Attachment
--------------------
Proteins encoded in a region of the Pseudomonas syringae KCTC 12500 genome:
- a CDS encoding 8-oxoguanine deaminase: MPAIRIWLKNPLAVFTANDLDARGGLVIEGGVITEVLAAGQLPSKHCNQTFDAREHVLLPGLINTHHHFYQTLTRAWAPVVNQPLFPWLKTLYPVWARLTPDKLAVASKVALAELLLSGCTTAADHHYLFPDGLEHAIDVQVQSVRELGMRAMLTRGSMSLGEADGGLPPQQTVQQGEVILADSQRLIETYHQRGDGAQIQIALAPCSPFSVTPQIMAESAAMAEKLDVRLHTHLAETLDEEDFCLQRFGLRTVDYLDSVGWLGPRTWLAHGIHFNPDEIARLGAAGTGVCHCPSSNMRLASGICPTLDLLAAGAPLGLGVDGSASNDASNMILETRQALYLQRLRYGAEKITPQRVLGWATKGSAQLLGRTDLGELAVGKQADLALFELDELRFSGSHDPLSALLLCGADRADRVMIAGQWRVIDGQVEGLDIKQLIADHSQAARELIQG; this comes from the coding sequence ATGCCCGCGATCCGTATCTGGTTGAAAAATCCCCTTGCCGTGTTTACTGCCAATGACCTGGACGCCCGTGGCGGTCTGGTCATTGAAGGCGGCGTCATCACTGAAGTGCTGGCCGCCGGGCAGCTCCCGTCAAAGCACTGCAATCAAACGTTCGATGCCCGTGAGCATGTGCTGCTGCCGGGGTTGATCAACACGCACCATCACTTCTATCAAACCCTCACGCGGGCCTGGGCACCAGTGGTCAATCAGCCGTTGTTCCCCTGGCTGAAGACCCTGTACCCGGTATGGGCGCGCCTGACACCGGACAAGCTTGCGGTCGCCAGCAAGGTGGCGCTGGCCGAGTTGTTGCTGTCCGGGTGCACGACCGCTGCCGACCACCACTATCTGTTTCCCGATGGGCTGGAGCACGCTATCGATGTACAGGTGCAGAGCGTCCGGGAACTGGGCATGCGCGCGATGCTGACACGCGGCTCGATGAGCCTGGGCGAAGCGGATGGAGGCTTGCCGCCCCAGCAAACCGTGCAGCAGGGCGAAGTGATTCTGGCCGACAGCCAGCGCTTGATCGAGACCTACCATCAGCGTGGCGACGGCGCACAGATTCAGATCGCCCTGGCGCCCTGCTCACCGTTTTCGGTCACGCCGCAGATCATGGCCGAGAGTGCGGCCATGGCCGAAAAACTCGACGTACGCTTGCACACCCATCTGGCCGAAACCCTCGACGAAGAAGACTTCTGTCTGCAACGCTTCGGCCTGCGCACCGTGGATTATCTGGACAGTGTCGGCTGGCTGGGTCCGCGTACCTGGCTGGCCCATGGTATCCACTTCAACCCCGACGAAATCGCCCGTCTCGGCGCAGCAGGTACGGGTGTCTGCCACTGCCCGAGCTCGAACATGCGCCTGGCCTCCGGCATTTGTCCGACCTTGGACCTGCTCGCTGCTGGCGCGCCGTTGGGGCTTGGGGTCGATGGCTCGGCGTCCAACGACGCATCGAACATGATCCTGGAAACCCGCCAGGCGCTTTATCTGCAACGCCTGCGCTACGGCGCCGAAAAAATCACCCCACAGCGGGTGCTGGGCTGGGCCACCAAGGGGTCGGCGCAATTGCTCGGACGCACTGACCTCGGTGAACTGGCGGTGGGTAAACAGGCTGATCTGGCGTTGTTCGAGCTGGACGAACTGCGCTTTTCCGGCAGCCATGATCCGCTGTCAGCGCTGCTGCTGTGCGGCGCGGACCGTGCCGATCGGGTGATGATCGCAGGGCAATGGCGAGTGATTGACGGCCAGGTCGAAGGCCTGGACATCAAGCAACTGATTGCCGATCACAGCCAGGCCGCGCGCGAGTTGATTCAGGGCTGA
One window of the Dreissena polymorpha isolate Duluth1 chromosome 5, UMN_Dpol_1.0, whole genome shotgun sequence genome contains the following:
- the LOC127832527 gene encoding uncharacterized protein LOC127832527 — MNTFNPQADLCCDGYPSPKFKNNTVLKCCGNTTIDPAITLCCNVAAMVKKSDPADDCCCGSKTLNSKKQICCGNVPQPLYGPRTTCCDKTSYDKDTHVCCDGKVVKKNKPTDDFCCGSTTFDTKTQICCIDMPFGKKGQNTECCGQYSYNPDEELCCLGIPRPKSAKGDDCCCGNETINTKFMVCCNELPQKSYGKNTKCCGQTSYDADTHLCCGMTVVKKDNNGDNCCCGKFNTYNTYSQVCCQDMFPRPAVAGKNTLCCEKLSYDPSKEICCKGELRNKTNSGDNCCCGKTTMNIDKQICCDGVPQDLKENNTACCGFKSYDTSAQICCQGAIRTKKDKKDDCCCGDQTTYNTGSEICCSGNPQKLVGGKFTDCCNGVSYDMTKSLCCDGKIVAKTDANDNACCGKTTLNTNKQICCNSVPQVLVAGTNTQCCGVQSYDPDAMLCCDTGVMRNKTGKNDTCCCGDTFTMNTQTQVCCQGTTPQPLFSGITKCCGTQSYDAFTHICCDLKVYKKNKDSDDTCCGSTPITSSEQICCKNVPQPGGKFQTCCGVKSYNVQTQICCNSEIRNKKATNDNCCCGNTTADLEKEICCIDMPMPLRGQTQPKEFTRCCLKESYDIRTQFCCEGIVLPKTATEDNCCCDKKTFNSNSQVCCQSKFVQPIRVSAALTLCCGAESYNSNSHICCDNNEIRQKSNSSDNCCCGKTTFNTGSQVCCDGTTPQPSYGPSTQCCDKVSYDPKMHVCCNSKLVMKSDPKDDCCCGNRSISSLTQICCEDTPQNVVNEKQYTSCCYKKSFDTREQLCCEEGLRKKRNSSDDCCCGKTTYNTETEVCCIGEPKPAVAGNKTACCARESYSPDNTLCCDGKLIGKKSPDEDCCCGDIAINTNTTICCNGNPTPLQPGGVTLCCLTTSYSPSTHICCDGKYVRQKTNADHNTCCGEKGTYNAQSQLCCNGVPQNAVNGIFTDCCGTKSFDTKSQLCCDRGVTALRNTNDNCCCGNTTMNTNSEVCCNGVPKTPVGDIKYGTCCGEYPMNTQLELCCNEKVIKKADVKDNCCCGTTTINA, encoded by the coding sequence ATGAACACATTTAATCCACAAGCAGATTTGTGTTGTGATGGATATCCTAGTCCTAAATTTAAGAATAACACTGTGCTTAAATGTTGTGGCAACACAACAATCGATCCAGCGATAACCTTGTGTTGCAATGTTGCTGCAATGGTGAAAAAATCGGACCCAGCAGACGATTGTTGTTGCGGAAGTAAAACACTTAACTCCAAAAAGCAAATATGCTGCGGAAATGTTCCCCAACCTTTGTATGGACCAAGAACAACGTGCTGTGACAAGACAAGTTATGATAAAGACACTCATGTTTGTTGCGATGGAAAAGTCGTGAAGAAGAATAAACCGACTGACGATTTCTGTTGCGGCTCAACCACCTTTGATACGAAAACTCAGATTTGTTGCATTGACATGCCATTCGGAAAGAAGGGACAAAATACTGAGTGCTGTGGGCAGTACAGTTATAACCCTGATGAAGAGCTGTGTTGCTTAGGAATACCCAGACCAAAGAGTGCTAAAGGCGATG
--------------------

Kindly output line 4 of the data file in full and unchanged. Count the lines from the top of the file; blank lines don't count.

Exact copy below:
- the LOC127832527 gene encoding uncharacterized protein LOC127832527 — MNTFNPQADLCCDGYPSPKFKNNTVLKCCGNTTIDPAITLCCNVAAMVKKSDPADDCCCGSKTLNSKKQICCGNVPQPLYGPRTTCCDKTSYDKDTHVCCDGKVVKKNKPTDDFCCGSTTFDTKTQICCIDMPFGKKGQNTECCGQYSYNPDEELCCLGIPRPKSAKGDDCCCGNETINTKFMVCCNELPQKSYGKNTKCCGQTSYDADTHLCCGMTVVKKDNNGDNCCCGKFNTYNTYSQVCCQDMFPRPAVAGKNTLCCEKLSYDPSKEICCKGELRNKTNSGDNCCCGKTTMNIDKQICCDGVPQDLKENNTACCGFKSYDTSAQICCQGAIRTKKDKKDDCCCGDQTTYNTGSEICCSGNPQKLVGGKFTDCCNGVSYDMTKSLCCDGKIVAKTDANDNACCGKTTLNTNKQICCNSVPQVLVAGTNTQCCGVQSYDPDAMLCCDTGVMRNKTGKNDTCCCGDTFTMNTQTQVCCQGTTPQPLFSGITKCCGTQSYDAFTHICCDLKVYKKNKDSDDTCCGSTPITSSEQICCKNVPQPGGKFQTCCGVKSYNVQTQICCNSEIRNKKATNDNCCCGNTTADLEKEICCIDMPMPLRGQTQPKEFTRCCLKESYDIRTQFCCEGIVLPKTATEDNCCCDKKTFNSNSQVCCQSKFVQPIRVSAALTLCCGAESYNSNSHICCDNNEIRQKSNSSDNCCCGKTTFNTGSQVCCDGTTPQPSYGPSTQCCDKVSYDPKMHVCCNSKLVMKSDPKDDCCCGNRSISSLTQICCEDTPQNVVNEKQYTSCCYKKSFDTREQLCCEEGLRKKRNSSDDCCCGKTTYNTETEVCCIGEPKPAVAGNKTACCARESYSPDNTLCCDGKLIGKKSPDEDCCCGDIAINTNTTICCNGNPTPLQPGGVTLCCLTTSYSPSTHICCDGKYVRQKTNADHNTCCGEKGTYNAQSQLCCNGVPQNAVNGIFTDCCGTKSFDTKSQLCCDRGVTALRNTNDNCCCGNTTMNTNSEVCCNGVPKTPVGDIKYGTCCGEYPMNTQLELCCNEKVIKKADVKDNCCCGTTTINA, encoded by the coding sequence ATGAACACATTTAATCCACAAGCAGATTTGTGTTGTGATGGATATCCTAGTCCTAAATTTAAGAATAACACTGTGCTTAAATGTTGTGGCAACACAACAATCGATCCAGCGATAACCTTGTGTTGCAATGTTGCTGCAATGGTGAAAAAATCGGACCCAGCAGACGATTGTTGTTGCGGAAGTAAAACACTTAACTCCAAAAAGCAAATATGCTGCGGAAATGTTCCCCAACCTTTGTATGGACCAAGAACAACGTGCTGTGACAAGACAAGTTATGATAAAGACACTCATGTTTGTTGCGATGGAAAAGTCGTGAAGAAGAATAAACCGACTGACGATTTCTGTTGCGGCTCAACCACCTTTGATACGAAAACTCAGATTTGTTGCATTGACATGCCATTCGGAAAGAAGGGACAAAATACTGAGTGCTGTGGGCAGTACAGTTATAACCCTGATGAAGAGCTGTGTTGCTTAGGAATACCCAGACCAAAGAGTGCTAAAGGCGATG